In 2016, excavation investigated building M2 for the first time. Part of a freestanding bath-building was discovered, with heated rooms, mosaic pavements and marble lining on the walls. The impressions of the hollow tubes which conveyed hot air vertically up the walls were still clearly visible in the apse of the hot room (caldarium). It was roofed by creating a semi-dome of interlocking terracotta tubes, of which 212 intact examples were found as well as fragmentary examples of many more. It was probably built c. AD 400 and decommissioned perhaps fifty years later, when the building was stripped of its tiles and its bricks, for use elsewhere – an interesting instance of late Roman recycling. Part of a Byzantine structure of the sixth century, overlying late Roman features, was found further north again.

Fig. 13

Late Roman bath-building, part of a heated room

 

Fig. 8

The heated pool in the apse of the caldarium

The continuing aims of the project, more generally, are

(a) to excavate the Roman structures more extensively and to understand their function;

(b) to refine further the chronology by confirming both the construction and the destruction/abandonment dating of the various different phases;

(c) to recover ceramic remains (pottery, lamps, amphorae, tile), with a view to understanding both local ceramic circulation in the Roman period, and to evaluate the extent of imported ceramics, so as to understand better Gerace’s trading links with other parts of Sicily and of the Mediterranean during the Roman period;

(d) to recover faunal and carbonized seed remains in order to establish the range of plants grown and animals raised (or at any rate consumed) by the inhabitants of Gerace.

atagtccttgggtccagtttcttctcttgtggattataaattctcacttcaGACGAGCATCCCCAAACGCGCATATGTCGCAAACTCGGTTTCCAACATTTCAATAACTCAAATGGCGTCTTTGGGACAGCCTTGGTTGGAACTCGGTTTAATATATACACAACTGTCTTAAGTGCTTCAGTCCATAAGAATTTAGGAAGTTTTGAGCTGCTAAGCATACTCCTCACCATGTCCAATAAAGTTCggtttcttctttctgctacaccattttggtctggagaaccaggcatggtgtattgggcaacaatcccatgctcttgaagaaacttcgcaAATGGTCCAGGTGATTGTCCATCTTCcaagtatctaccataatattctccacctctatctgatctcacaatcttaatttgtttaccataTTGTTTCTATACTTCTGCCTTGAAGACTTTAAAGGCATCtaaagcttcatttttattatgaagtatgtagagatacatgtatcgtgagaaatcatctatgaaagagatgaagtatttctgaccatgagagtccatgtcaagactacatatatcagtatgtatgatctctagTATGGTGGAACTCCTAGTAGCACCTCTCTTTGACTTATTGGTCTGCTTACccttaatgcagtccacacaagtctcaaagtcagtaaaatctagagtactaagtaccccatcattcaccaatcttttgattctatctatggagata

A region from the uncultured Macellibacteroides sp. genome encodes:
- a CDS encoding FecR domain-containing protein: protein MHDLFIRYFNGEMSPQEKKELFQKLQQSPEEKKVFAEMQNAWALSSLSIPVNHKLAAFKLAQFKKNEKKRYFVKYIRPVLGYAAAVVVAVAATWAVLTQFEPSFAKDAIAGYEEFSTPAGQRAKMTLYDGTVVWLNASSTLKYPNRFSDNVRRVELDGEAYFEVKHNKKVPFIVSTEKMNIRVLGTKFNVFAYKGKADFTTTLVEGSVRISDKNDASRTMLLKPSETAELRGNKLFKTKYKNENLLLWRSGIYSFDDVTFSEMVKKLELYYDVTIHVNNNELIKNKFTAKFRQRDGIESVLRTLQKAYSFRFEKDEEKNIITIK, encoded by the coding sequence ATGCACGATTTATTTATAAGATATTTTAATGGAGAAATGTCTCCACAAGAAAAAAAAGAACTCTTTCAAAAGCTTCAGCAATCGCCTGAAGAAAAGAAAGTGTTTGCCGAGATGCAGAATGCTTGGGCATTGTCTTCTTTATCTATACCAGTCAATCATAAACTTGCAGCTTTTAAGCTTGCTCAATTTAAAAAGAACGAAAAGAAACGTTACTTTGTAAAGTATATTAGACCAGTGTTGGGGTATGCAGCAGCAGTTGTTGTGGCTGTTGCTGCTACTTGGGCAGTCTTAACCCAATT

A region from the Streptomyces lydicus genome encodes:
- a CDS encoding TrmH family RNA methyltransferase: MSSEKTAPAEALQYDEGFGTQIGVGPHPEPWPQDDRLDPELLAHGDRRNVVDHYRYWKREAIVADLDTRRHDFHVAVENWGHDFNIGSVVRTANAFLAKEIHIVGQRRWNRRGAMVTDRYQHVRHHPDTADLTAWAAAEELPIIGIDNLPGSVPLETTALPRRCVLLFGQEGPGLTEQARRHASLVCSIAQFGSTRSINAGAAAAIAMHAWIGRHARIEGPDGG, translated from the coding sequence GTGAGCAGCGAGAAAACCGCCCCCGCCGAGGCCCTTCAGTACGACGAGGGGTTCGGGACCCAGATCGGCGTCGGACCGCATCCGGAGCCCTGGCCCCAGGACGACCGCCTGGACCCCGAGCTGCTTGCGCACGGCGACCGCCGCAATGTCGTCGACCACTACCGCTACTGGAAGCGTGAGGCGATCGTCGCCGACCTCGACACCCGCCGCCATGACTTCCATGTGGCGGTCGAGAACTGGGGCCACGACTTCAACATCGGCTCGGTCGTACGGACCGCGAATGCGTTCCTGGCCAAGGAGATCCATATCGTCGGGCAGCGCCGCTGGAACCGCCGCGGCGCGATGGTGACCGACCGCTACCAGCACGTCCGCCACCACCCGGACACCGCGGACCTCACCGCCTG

In 2017, work will concentrate on (i) identifying the outline plan of the bath-building first discovered in 2016; (ii) investigating whether a further residential building lies alongside it; and (iii) excavating at least one of the kilns on the site. Very few Roman villas have been excavated in Sicily, and no project in Sicily has hitherto been designed to understand the agricultural basis of the estate on which it lay. Assessing evidence for the overall economy of Gerace is, therefore, a key aim of the project.

Full details of the 2013 excavations are available in the published report in the journal Mouseion in 2015, available on-line. In addition a paper on the 99 examples of stamped tiles found in the 2013 excavations was published in Journal of Roman Archaeology 27 (2014) 472–86. Excavation did not take place in 2014. A brief summary of the principal results of the 2015 excavations can be found at http://cnrs.ubc.ca/for-undergraduates/archaeological-field-schools/archaeological-field-school-2015-sicily/and those of the of the 2016 season at http://cnrs.ubc.ca/for-undergraduates/archaeological-field-schools/sicily-2016/

fig-2-copyThe geophysics plot at Gerace, mapped in 2012. Blue shows still buried walls, red floors or tile falls, yellow tile scatter,and green kilns. In 2017 building M2 and part of M5 will be further investigated.

  1. Training excavation

This will be a training excavation, and two site supervisors, experienced archaeologists, will be employed to supervise the excavation and the recording. Training will be given in such skills as trowelling; stratigraphy; context sheets; surveying; planning; interpreting, recording and drawing archaeological sections; identifying and handling small finds; pot-washing and marking; photography. It is intended that excavation will take place for 6 days each week, a total of 24 days. There will be opportunities for two students to stay up to a week longer, at no extra cost, helping with post-excavation work after the conclusion of actual digging. Any student who wishes can enrol on the UBC fieldwork courses, CNRS 335a for undergraduates, CNRS 535 for graduate students: for details of these courses, see http://cnrs.ubc.ca/people/rja-wilson/ and then choose ‘Teaching’. The tuition fee for this is not included in the cost stated in § 7 below.